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Attribution of the 2020-21 Western US Drought

Presentation Date
Thursday, December 14, 2023 at 8:30am - Thursday, December 14, 2023 at 12:50pm
MC - Poster Hall A-C - South



At the end of summer 2021, 90% of the western US was in drought and more than half of the region was in extreme or exceptional drought, causing water scarcity, agricultural degradation, devastating wildfires, and associated socio-economic and ecological losses. While previous studies have attributed western/southwestern US droughts to oceanic and/or internal atmospheric variability, land-surface conditions can also influence drought onset and intensification through soil moisture memory and/or land-atmosphere interactions. The contributions of each factor to a specific drought are difficult to quantify and have not been as widely studied. Using CESM2 simulations with prescribed SST and sea ice, this study focuses on estimating the contribution of land surface conditions (vegetation and soil moisture), oceanic forcing, and internal atmospheric variability to the 2020-21 western US drought. We conduct multiple ensembles of sensitivity experiments for the period May 1st 2020-November 30th 2021 that differ in atmospheric initial conditions, soil moisture initializations, and vegetation variation. Our major findings are: 1) the drought initiation during the 2020 summer can be attributed to internal atmospheric variability, while the progression of the drought into the subsequent winter and spring was tied to La-Niña conditions in the tropical Pacific; 2) drought-induced decreases in LAI reduced soil water consumption during the simulated period, even though the signal is not statistically significant; 3) the initial soil moisture state significantly contributes to the initiation and development of agricultural drought, primarily due to the long soil moisture memory in this region; and 4) imposed dry initial conditions for soil moisture during spring 2020 cause more persistent agricultural drought evolution during 2020-21 than for wet initializations. This last finding has implications for predictability studies and how predictability might vary during prolonged wet or dry mean states caused by anthropogenic forcing or multidecadal variability in the Pacific and Atlantic Oceans.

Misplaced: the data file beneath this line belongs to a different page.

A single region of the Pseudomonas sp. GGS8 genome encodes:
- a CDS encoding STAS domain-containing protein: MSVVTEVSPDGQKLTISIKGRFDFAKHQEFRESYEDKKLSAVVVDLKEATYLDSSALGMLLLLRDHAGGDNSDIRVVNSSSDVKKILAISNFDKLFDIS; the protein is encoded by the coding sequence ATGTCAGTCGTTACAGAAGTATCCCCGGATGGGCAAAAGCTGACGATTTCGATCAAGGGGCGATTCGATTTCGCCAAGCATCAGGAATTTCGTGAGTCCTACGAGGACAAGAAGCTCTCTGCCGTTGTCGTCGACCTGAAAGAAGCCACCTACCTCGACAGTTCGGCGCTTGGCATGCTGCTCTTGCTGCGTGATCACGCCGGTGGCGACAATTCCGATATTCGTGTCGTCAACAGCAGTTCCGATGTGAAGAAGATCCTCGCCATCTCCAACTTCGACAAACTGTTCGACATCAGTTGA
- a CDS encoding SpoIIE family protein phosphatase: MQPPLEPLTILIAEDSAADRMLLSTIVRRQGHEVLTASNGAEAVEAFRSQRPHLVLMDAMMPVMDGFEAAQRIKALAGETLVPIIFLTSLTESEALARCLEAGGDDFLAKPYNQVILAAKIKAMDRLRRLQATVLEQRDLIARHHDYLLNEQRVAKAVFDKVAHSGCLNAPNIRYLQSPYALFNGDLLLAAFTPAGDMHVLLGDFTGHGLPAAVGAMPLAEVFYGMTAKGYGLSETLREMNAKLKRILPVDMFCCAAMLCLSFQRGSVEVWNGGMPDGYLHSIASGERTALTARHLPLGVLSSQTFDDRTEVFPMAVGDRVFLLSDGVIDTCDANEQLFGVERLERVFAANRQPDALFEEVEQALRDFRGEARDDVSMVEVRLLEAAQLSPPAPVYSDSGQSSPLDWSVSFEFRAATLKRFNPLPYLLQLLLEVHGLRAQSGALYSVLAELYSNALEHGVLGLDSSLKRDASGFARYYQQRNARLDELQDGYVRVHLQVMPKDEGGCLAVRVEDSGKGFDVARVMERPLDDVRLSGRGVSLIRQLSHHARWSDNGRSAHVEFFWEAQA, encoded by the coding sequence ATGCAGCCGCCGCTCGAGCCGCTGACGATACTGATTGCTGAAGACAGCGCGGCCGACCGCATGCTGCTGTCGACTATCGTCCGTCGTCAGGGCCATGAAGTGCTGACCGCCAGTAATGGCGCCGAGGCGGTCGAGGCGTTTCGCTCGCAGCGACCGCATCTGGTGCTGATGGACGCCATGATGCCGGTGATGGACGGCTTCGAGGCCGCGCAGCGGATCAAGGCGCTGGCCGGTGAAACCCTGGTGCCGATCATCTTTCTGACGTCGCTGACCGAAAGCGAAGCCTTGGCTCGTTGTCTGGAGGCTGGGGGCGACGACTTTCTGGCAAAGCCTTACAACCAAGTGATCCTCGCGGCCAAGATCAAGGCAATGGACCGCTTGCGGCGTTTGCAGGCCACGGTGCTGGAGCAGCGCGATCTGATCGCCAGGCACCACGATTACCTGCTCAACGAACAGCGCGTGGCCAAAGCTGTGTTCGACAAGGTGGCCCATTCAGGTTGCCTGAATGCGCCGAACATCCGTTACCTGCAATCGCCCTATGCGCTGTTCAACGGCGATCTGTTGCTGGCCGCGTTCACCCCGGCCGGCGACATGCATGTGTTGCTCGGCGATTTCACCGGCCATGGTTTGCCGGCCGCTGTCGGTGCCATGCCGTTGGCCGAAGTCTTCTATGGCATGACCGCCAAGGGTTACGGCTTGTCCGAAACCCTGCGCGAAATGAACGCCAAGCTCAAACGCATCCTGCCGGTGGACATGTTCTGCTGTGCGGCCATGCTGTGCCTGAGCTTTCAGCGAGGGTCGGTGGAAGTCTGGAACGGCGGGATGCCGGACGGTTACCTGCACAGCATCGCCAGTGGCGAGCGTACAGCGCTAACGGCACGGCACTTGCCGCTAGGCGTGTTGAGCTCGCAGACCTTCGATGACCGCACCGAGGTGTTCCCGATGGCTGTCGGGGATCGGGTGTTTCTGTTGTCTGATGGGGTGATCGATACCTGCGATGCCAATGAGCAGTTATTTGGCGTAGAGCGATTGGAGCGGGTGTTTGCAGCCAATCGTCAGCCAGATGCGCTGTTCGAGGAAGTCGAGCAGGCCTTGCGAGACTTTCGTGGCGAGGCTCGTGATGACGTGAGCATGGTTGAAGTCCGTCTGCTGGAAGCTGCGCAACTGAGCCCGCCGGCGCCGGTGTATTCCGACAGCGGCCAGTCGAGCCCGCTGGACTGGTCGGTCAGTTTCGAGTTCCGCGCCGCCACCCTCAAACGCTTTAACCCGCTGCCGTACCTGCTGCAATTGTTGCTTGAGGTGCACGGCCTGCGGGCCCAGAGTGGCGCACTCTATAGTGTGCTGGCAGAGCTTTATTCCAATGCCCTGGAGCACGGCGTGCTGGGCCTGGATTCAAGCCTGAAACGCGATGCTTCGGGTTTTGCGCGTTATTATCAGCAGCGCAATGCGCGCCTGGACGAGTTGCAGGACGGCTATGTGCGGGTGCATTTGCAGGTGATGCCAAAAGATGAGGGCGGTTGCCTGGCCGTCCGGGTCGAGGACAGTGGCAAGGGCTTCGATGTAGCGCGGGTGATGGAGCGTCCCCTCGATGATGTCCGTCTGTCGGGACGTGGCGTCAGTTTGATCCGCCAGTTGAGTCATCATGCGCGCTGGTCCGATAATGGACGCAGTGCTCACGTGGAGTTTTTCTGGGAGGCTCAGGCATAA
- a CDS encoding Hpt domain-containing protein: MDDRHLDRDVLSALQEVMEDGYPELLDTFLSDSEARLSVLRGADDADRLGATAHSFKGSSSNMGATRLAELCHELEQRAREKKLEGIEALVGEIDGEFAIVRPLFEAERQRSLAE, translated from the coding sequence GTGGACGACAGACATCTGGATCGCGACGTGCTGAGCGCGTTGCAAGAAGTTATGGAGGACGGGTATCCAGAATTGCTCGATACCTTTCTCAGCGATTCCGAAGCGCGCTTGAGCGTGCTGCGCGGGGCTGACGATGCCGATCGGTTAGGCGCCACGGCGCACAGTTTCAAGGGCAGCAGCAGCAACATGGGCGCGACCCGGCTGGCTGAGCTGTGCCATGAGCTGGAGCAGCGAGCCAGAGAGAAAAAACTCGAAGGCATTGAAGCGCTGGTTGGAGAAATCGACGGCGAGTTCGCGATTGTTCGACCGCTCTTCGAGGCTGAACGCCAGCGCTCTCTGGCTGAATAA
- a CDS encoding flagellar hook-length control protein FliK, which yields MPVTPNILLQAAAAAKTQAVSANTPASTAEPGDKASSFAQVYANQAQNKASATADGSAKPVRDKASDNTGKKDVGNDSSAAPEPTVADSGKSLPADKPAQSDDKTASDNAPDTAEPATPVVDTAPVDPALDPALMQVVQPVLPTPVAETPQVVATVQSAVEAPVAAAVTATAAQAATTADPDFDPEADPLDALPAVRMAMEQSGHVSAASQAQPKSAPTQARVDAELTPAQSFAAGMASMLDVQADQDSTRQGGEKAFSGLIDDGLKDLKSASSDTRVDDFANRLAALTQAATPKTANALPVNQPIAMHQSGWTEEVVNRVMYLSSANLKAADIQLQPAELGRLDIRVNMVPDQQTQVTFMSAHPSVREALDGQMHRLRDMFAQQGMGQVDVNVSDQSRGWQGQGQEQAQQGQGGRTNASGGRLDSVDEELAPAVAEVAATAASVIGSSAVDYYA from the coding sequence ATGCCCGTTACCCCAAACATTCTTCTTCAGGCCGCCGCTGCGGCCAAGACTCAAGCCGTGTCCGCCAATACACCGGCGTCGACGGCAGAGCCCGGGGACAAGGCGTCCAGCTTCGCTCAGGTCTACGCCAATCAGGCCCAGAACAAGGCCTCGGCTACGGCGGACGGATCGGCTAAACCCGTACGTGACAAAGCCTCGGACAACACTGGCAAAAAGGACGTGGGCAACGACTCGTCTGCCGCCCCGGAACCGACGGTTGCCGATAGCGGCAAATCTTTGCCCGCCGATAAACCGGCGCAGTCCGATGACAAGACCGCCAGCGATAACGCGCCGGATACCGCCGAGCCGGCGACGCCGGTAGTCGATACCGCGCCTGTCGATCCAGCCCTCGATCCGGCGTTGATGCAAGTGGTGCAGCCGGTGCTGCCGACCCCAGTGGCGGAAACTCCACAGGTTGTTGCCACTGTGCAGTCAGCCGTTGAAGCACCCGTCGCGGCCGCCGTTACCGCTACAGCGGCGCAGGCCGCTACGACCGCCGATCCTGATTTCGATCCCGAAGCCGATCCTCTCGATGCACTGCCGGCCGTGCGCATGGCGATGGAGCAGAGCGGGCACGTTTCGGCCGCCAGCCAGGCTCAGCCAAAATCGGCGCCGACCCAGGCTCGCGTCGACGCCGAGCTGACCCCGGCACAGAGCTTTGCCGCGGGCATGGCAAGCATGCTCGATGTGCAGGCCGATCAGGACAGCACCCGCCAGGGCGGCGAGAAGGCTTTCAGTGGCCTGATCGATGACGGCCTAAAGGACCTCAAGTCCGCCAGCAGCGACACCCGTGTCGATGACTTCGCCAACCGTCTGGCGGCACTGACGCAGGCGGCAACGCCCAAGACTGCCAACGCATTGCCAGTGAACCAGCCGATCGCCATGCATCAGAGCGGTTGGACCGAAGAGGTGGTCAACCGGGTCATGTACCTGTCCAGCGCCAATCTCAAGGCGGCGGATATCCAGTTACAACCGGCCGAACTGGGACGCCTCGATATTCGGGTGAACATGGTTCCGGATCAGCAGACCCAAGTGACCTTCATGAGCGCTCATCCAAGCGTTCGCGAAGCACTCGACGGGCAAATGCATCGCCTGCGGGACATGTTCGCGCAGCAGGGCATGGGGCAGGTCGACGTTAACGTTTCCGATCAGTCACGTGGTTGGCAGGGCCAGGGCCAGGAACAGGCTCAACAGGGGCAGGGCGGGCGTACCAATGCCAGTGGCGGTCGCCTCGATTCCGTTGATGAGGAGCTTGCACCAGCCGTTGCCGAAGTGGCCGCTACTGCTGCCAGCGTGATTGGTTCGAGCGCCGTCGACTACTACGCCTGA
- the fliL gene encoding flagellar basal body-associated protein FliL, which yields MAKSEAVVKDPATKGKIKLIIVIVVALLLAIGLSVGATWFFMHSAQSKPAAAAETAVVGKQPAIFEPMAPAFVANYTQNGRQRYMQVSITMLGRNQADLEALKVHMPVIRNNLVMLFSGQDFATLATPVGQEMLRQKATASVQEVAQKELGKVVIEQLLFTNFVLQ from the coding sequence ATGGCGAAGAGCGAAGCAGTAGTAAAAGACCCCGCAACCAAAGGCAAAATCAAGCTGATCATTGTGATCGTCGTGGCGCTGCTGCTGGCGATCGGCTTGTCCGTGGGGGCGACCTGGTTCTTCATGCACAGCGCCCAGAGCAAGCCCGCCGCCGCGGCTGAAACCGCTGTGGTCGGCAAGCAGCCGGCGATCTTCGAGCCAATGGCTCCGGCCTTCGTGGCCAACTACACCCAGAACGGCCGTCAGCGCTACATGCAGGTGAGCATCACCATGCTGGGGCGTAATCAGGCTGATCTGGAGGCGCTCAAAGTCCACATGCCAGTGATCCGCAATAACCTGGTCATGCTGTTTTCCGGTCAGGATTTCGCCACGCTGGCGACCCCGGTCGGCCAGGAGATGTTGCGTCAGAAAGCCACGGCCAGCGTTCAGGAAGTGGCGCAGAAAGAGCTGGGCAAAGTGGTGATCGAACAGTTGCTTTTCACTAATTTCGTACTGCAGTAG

Funding Program Area(s)